More is still coming for all tourists, either from Rwanda, foreign residents or any visitor who love Rwandan wildlife.
Formerly encroached, Mukura-Gishwati natural forest which lies between Rubavu, Rutsiro, Ngororero and Nyabihu districts in Western province will join Volcanoes, Nyungwe and Akagera national parks respectively as Rwanda seeks to boost tourism.
Rwanda Development Board (RDB) officials told KT Press that rehabilitation works that includes; afforestation on two natural forests are still underway, we hope they will be open for the tourists to visit next year.”
Mukura-Gishwati were encroached on by human activities like farming and illegal mining which reduced it from initial size of 250,000 hectares in 1951 to current 1000 hectares.
Rwanda Environment Management Authority (REMA) through Landscape Approach to Forest Restoration and Conservation (LAFREC) – is a project behind rehabilitation of Mukura-Gishwati landscape.
According to Faustin Munyazikwiye, Deputy Director General of REMA, over 19 indigenous tree species have been planted to rehabilitate Mukura-Gishwati while 540 hectares have also been planted.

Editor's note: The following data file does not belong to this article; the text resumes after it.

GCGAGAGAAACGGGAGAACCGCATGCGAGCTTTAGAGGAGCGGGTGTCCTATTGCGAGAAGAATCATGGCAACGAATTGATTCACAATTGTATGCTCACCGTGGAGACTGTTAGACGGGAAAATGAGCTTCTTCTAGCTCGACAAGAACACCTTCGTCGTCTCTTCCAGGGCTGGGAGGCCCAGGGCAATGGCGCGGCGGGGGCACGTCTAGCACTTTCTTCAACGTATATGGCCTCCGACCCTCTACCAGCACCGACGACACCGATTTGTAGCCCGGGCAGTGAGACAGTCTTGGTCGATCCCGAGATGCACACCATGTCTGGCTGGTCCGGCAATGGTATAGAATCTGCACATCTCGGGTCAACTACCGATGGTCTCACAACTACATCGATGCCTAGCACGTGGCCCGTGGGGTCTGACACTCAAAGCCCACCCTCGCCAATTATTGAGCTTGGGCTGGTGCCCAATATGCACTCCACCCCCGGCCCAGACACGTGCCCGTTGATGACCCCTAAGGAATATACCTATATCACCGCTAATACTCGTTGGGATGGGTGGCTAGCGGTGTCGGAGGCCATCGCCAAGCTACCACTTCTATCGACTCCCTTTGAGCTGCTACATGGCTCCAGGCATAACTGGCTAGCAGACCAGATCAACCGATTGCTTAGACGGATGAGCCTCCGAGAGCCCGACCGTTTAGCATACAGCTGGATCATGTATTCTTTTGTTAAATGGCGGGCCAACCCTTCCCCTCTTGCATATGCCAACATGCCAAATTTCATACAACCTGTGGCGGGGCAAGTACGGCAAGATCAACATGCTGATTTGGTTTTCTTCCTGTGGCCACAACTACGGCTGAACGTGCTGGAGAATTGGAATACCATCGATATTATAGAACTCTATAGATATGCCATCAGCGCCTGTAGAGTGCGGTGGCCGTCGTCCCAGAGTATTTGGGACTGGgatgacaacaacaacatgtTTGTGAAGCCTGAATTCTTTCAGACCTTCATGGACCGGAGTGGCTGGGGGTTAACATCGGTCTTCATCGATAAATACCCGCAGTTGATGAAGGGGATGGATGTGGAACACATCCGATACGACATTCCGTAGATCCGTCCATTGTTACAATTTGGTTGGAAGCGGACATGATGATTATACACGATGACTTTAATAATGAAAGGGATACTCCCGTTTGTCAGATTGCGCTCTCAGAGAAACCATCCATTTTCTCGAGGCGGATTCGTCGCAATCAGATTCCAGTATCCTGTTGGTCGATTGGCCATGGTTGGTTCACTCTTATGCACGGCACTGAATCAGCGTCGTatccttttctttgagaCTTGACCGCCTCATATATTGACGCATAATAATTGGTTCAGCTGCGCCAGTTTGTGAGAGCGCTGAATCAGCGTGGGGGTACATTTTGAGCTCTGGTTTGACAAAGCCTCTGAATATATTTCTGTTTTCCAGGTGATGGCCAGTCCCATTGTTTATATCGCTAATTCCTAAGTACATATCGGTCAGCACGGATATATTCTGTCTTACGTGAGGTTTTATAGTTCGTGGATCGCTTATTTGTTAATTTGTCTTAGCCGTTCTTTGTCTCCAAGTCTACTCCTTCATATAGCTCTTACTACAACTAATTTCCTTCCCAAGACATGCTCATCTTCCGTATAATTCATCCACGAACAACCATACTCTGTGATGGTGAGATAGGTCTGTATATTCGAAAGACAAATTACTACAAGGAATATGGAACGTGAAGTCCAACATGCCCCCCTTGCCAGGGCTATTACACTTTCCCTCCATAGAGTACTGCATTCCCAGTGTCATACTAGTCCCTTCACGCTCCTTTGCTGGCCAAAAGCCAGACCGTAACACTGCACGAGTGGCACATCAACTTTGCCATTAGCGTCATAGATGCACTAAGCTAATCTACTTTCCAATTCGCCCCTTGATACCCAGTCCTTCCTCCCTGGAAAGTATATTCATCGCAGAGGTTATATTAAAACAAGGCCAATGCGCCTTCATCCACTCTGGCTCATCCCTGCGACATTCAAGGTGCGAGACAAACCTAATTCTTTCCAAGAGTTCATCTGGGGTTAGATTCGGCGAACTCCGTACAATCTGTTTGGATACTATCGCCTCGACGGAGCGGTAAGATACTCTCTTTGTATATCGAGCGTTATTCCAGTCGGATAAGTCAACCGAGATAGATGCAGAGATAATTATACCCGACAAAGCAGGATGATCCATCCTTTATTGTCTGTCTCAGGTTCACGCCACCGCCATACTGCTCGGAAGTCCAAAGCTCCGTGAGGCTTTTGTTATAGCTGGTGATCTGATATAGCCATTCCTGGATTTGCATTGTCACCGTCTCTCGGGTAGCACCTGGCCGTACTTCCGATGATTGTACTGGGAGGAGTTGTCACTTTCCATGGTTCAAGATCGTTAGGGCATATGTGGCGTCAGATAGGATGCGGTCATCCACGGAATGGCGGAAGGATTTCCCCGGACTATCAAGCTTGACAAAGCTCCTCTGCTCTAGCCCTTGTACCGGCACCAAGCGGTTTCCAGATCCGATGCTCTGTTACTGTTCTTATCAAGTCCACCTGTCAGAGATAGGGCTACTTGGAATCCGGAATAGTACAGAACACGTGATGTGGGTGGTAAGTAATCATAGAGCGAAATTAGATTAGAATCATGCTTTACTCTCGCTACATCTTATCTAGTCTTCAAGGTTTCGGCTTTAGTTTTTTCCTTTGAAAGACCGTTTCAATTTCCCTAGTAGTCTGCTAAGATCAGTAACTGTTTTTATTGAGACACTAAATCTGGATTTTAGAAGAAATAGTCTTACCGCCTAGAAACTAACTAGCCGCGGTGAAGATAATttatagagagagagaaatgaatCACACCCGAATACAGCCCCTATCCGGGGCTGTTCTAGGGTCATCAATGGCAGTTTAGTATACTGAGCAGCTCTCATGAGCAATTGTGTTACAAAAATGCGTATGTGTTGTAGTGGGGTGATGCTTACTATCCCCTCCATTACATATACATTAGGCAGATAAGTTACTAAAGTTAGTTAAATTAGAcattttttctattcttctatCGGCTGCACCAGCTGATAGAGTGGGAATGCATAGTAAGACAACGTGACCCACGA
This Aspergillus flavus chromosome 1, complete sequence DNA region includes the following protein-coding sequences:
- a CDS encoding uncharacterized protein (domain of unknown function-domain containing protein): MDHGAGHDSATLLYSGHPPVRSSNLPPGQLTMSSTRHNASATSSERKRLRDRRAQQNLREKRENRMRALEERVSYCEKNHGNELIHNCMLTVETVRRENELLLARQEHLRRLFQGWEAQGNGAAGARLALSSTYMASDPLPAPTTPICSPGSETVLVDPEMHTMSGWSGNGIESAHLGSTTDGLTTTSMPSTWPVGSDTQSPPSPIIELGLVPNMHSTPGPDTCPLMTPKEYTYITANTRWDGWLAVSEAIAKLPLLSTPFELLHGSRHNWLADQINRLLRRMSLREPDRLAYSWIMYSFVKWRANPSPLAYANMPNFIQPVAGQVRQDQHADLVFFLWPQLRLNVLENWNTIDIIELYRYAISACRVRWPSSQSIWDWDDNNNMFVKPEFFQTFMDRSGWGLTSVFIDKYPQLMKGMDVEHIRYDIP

Rehabilitation of Mukura-Gishwati natural reserve aims at conserving wildlife that is a major attraction to tourists increasingly visiting the country.
So far 540 hectares have been planted with over 19 tree species including; Umuhanga, Umwungo, Umugeti, to mention but a few.
“Next year local and foreign tourists should expect seeing unique tree species and animals,” Munyazikwiye told KT Press.
“Mukura-Gishwati park also has a very good climate, it’s not cold like Volcanoes, and tourists will have good experience of the climate while watching unique animals and attractive tall trees worthy touring,” Munyazikwiye said.
According to REMA, Mukura-Gishwati is a major natural attraction hosting 60 tree species, golden monkeys, blue monkeys, and the mountain monkeys besides a dozen species of East African chimpanzees among others.
New Foreign tree species planted in the forest include; eucalyptus, dombeya torrida, macaranga, hagenia abyssinica, polyscias fulva and many others.
Munyazikwiye told KT Press that Mukura – Gishwati rehabilitation cost stands at $9.5 million since 2016.
The project targets to restore natural forest (653 hectare) in Gishwati–Mukura National Park, restore buffer zone plantations (500 hectares) around the park, plant natural forests (700 hectares) and sustainable land management on 1406 hectares while over 19 tree species have been planted.